There are two kinds of readers.
The first is that precocious kid who was reading before pre-k. The kid whose parents didn’t know what to do because he had already read every book on the (enter grade level) curriculum and needed more. That’s the kid who went through the steps of literacy from Goodnight Moon, to Amelia Bedelia, to Captain Underpants, to Narnia. Books and reading were always a part of his life.
But there is another kind of reader. The reader who never liked reading. His parents were concerned in third grade that he didn’t read. That he didn’t like to sit down with a good book. That he only wanted to run outside, or build, or play video games. He was the kid who learned about SparkNotes in fifth grade and faked his Reading Log so he would just pass middle school English. But he became a reader anyway, and more than likely, it was because of one book.
So many people become life-long readers because of one title. It’s their defining book. The one that opened a world to them. JK Rowling, John Green, Neil Gaiman, Stephen King – all of them have the honor of launching readers into other works. There are more. Sometimes it’s Jodi Piccoult. Sometimes, yes, it’s Stephanie Meyer. Sometimes it’s Sandman. It’s all that struggling Middle Schooler needs, and whatever works, let it work.
I was thinking about this when I was tagged in that Facebook status asking for a list of the books that changed my life. I never answered it, sorry. It was interesting to read other people’s lists, though, even though it was probably not fair that I didn’t contribute to the growing trend. I saw classic titles – Harry Potter was a big one – but also some random ones. Comic books and graphic novels made the lists as well. Some people listed the Bible, which is nice and all, but c’mon. There were a few pretentious titles: Walden, The Scarlet Letter, Billy Budd (seriously?). But overall, it was a good list of the gateway books. The ones you need to watch out for. The ones that might lead you down a dangerous path of reading, and fiction, and dogeared copies of beloved stories.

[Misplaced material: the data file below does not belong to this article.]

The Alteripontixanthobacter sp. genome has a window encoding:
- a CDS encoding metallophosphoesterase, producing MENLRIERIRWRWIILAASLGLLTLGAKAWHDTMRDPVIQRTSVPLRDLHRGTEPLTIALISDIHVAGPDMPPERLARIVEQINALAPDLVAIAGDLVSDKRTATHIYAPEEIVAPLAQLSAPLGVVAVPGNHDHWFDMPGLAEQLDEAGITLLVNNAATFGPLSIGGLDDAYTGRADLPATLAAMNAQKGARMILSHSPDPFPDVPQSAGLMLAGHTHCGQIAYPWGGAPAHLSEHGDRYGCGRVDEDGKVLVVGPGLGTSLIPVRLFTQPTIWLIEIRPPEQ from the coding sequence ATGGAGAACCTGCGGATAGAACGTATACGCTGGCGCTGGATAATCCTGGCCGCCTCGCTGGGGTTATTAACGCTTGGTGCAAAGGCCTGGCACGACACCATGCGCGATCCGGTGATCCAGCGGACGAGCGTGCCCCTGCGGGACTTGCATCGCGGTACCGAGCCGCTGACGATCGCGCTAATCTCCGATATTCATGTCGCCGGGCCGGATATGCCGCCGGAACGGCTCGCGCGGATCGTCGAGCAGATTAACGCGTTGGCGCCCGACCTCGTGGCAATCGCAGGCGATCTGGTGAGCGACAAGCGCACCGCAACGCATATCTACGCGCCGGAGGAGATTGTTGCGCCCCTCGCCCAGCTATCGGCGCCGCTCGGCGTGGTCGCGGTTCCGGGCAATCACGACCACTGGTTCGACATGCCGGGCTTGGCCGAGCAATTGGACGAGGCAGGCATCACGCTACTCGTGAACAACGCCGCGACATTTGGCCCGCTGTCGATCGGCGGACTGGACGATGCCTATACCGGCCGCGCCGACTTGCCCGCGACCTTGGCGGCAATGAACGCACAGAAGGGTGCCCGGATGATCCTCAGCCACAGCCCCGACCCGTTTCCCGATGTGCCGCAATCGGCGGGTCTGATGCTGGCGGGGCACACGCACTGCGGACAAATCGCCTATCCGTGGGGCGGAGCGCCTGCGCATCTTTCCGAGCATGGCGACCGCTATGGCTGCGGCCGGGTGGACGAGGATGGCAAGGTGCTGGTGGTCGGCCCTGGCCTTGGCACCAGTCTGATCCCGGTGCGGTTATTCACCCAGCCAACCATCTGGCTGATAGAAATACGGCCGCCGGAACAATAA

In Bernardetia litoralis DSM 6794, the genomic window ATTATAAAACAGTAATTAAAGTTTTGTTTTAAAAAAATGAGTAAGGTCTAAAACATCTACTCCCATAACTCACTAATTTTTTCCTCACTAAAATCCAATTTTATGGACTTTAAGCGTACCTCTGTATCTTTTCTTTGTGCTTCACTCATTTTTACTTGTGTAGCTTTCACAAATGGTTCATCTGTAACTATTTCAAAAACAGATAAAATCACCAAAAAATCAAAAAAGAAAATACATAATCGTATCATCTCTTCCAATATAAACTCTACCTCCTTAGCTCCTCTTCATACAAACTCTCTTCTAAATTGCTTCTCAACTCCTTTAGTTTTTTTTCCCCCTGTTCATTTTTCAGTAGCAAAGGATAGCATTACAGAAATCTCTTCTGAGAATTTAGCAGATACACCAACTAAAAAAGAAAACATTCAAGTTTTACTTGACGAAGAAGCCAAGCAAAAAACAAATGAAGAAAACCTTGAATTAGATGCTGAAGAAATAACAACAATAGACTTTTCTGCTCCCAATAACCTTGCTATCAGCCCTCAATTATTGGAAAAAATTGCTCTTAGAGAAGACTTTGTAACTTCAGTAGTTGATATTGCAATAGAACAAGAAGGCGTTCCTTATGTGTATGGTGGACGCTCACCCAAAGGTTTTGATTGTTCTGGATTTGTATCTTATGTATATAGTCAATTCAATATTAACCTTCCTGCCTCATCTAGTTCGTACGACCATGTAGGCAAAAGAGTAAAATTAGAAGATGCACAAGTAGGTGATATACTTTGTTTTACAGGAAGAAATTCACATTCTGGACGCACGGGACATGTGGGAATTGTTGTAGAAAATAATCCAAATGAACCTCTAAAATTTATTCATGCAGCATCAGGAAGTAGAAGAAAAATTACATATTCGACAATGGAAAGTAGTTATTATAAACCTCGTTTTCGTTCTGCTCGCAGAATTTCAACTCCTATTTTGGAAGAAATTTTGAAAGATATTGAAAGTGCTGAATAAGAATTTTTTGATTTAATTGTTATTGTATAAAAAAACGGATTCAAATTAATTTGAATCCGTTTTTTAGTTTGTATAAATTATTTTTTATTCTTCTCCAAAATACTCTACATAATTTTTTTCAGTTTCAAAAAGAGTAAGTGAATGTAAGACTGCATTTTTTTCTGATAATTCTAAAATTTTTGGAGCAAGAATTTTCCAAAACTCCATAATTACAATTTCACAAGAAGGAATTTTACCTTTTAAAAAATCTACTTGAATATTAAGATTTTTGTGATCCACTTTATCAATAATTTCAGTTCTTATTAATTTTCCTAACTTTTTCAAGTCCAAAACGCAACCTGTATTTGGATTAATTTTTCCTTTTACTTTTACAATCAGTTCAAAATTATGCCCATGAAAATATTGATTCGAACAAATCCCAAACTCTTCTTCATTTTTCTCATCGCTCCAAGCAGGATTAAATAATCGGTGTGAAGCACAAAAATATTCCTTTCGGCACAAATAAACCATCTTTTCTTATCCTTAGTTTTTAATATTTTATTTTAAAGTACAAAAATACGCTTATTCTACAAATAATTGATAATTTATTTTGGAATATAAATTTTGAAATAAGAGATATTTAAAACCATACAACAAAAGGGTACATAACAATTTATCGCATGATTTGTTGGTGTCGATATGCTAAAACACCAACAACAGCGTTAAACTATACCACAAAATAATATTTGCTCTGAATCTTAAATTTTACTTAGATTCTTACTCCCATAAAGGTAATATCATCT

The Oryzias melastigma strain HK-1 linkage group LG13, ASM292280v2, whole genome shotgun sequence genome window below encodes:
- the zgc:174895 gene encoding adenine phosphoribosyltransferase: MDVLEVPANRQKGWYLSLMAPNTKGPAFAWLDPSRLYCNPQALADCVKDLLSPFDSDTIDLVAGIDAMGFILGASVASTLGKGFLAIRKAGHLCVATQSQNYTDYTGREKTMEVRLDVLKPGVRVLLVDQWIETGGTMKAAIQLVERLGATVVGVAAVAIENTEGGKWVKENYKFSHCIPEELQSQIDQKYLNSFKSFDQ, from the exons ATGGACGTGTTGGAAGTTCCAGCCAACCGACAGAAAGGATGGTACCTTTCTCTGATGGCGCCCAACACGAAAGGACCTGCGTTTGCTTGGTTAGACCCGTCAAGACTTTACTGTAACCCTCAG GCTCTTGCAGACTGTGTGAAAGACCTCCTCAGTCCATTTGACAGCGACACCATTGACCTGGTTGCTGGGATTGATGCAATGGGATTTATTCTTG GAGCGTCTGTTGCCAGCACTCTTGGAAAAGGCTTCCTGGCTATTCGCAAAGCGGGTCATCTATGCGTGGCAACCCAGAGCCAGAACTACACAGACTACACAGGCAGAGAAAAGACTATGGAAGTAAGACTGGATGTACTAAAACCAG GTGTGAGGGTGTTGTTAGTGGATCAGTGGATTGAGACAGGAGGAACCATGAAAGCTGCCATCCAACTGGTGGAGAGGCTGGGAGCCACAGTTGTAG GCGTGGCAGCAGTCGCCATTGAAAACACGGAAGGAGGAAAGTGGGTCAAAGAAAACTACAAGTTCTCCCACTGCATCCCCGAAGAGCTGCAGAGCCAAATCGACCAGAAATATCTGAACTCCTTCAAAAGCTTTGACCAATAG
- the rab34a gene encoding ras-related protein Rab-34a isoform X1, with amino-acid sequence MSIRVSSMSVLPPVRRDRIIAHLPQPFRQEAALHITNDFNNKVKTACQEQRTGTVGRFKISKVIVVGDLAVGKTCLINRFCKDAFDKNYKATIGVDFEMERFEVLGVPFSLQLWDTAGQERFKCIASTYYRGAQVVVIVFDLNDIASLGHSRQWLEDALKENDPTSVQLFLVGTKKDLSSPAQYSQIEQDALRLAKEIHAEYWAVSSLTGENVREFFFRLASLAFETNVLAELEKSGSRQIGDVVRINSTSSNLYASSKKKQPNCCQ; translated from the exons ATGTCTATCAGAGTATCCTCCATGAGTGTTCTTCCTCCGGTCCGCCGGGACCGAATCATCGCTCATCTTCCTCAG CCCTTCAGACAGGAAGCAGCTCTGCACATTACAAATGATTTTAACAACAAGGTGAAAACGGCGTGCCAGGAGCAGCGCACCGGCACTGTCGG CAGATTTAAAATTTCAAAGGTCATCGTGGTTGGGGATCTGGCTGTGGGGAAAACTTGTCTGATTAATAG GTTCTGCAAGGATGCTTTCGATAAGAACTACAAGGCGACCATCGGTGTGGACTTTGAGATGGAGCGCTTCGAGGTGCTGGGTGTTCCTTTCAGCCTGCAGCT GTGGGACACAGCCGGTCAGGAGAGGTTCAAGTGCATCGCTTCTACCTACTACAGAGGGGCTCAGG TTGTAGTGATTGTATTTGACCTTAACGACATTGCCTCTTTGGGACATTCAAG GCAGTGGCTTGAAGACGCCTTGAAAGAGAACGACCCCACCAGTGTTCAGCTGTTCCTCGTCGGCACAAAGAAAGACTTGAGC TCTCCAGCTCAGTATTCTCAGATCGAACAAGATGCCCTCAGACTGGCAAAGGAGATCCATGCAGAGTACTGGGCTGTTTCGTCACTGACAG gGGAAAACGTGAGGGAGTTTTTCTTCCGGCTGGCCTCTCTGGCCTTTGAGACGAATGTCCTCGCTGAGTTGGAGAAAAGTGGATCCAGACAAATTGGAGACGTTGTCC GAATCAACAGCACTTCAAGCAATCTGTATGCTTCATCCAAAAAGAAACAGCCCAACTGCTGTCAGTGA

I’ve watched that happen to people who have said that they “never read.” I’ve watched people who are in the grips of their first reader’s high after finishing a book, trying to thrust it on anyone who will listen: “You MUST read this book!” I still get that sometimes, but there is nothing like the first time. And the more I read, the more critical I become. The more my tastes are refined, the higher I set my standards, and the harder it is to get that new book excitement.
I’m jealous of those newbies.
But every once in a while, I get a hold of a book that puts me back in that moment. That moment where I read slowly, to savor every page. The book that leaves me wanting more. The book that makes me run to my neighbor’s house, thrust it in her hands, and say. “You MUST read this!”
I have a couple titles waiting on my shelf. One of them, I hope, will be that one book. Again.